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20aliens:

Jasmine Deporta

20aliens:

Jasmine Deporta

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tierradentro:

“The Clown”, 1943, Henri Matisse.

tierradentro:

The Clown”, 1943, Henri Matisse.

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1000scientists:

#8 Water and Persian Rugs, 2004Jalal Sepehr

1000scientists:

#8 Water and Persian Rugs, 2004
Jalal Sepehr

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This was posted 1 week ago. It has 8,206 notes. .

tangerine15:

A short animated film I made for my final project at the California State Summer School for the Arts (CSSSA).

This is the first finished animated film I have ever made, and we were given 6 days to make it (from concept to finish).

^^^^ watch my film

This was posted 1 week ago. It has 37 notes.
lehroi:

Occupy Parking Lots (with Persian Rugs), 2012.
Jogging

lehroi:

Occupy Parking Lots (with Persian Rugs), 2012.

Jogging

(via hswoon)

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euo:

dedos by nuncamasloca on Flickr.

euo:

dedos by nuncamasloca on Flickr.

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colin-vian:

  Modigliani, nudo seduto (1916)

colin-vian:

  Modigliani, nudo seduto (1916)

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e-hoe:

cistro:

drrun:

sureall:

anidote:

mellifluis:

odiant:

hommesessed:

thedevilwearslaurent:

mhsteger:

Composition with Red, Yellow and Blue (1928) by Piet Mondrian (born 7 March 1872; died 1 February, 1944); in the collection of the  Wilhelm-Hack-Museum, Ludwigshafen am Rhein, Germany.
'Mondrian did not consider his paintings and their guiding principles merely to be articulations of a personal expression or style.  Rather, he saw them as neutral and “objective” and hence as available—indeed, “recommended”—to all practitioners in the visual arts.  He was one of the first avant-garde artists to speculate about the obsolescence of easel painting and, in this sense, he adduced a Hegelian linkage between artistic autonomy and the end of art.  The casualty within his theory is the value of “personal expression,” one that usually is positively associated with the avant-garde.  Although this notion of self-expression may be historically understood as the egalitarian offspring of the older, more elitist, notion of genius, it remains a mandate for the artist to follow his private vision and forge an individual style.  For the utopian ambitions of Mondrian, however, this “subjectivity” works against the “objective historical fact” of the discovery and articulation of artistic universals.  Personal expression, then, unless at the service of these universals, is viewed as decadent or arbitrary.’

—from Art and Concept: A Philosophical Study, by Lucian Krukowsky (1987)

e-hoe:

cistro:

drrun:

sureall:

anidote:

mellifluis:

odiant:

hommesessed:

thedevilwearslaurent:

mhsteger:

Composition with Red, Yellow and Blue (1928) by Piet Mondrian (born 7 March 1872; died 1 February, 1944); in the collection of the Wilhelm-Hack-Museum, Ludwigshafen am Rhein, Germany.

'Mondrian did not consider his paintings and their guiding principles merely to be articulations of a personal expression or style.  Rather, he saw them as neutral and “objective” and hence as available—indeed, “recommended”—to all practitioners in the visual arts.  He was one of the first avant-garde artists to speculate about the obsolescence of easel painting and, in this sense, he adduced a Hegelian linkage between artistic autonomy and the end of art.  The casualty within his theory is the value of “personal expression,” one that usually is positively associated with the avant-garde.  Although this notion of self-expression may be historically understood as the egalitarian offspring of the older, more elitist, notion of genius, it remains a mandate for the artist to follow his private vision and forge an individual style.  For the utopian ambitions of Mondrian, however, this “subjectivity” works against the “objective historical fact” of the discovery and articulation of artistic universals.  Personal expression, then, unless at the service of these universals, is viewed as decadent or arbitrary.’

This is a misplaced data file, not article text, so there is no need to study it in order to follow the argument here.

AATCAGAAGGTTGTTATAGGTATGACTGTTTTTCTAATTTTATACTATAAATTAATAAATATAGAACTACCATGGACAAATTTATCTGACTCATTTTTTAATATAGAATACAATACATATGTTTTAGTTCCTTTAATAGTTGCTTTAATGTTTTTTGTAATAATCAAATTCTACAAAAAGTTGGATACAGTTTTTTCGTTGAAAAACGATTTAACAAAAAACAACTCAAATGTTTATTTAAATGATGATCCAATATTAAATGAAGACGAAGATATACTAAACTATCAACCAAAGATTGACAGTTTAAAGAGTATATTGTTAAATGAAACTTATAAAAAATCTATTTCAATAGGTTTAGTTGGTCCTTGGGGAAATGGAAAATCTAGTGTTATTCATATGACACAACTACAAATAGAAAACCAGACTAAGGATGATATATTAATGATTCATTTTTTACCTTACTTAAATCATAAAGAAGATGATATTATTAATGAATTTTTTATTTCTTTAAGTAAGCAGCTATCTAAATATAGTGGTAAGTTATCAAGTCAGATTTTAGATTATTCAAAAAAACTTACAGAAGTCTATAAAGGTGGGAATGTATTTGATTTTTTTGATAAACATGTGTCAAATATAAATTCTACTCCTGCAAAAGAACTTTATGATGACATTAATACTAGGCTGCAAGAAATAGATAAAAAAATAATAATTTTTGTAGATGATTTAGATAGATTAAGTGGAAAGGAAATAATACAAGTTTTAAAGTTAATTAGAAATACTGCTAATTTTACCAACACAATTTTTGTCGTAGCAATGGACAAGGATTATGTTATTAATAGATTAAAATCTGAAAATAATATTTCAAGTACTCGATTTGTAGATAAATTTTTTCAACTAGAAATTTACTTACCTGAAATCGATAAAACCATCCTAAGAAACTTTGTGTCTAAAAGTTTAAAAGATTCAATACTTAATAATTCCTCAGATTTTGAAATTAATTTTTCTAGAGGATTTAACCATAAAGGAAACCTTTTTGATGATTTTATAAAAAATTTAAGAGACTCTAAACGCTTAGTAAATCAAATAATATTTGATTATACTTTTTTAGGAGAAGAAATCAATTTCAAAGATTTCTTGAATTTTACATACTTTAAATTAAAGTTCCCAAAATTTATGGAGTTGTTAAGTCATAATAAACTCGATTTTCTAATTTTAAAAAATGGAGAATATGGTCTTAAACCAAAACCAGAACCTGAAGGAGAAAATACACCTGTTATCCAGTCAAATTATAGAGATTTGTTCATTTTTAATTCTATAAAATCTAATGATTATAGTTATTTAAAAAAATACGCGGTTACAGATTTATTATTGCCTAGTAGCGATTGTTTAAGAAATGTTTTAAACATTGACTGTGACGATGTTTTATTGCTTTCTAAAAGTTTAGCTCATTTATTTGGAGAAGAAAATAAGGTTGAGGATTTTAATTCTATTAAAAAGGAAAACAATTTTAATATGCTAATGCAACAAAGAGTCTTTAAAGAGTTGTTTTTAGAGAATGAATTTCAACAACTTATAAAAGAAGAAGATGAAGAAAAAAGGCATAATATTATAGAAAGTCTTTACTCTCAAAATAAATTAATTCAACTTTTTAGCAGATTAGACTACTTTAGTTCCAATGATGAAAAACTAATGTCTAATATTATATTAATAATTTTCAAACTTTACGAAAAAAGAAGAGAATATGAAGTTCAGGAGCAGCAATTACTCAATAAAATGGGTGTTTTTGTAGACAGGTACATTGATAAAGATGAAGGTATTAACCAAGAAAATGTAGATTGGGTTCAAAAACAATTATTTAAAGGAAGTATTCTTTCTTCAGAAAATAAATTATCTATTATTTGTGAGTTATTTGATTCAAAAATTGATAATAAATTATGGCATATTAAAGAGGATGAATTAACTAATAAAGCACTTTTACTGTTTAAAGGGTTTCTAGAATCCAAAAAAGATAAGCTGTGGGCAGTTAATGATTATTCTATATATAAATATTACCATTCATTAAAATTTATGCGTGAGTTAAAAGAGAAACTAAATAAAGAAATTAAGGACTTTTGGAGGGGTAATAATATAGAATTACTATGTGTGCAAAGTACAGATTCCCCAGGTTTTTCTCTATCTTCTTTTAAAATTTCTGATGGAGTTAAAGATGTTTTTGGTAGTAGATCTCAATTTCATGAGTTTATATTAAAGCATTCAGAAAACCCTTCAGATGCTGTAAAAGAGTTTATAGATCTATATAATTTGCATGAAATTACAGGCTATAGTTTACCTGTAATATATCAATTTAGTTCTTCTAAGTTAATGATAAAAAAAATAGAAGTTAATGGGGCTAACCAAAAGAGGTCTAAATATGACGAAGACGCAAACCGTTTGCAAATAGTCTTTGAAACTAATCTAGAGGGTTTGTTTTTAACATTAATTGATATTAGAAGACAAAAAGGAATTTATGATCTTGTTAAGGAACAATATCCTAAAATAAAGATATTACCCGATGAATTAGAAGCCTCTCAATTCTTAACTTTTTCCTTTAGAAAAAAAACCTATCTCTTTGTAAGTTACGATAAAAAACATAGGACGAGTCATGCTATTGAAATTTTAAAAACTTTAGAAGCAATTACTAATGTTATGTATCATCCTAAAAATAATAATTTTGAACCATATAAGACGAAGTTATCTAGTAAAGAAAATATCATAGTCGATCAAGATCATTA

—from Art and Concept: A Philosophical Study, by Lucian Krukowsky (1987)

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georgy-konstantinovich-zhukov:

Armenian Genocide Remembrance Day, April 24th

Although Armenians under Ottoman rule had been mistreated regularly for many years, the outbreak of World War I led the Ottomans to believe that they had to eliminate what they saw as a potential fifth column within their empire. On April 24th, the traditional start date of the Armenian Genocide, hundreds of Armenian intelligentsia were rounded up and imprisoned as British troops landed on Gallipoli.

Over the next few years, between 1 million and 1.5 million Armenian men, women and children in the Ottoman Empire were systematically exterminated through mass killings and death marches through the desert, and countless more imprisoned or deported from the empire. To this day the Turkish government refuses to acknowledge a genocide even occurred.

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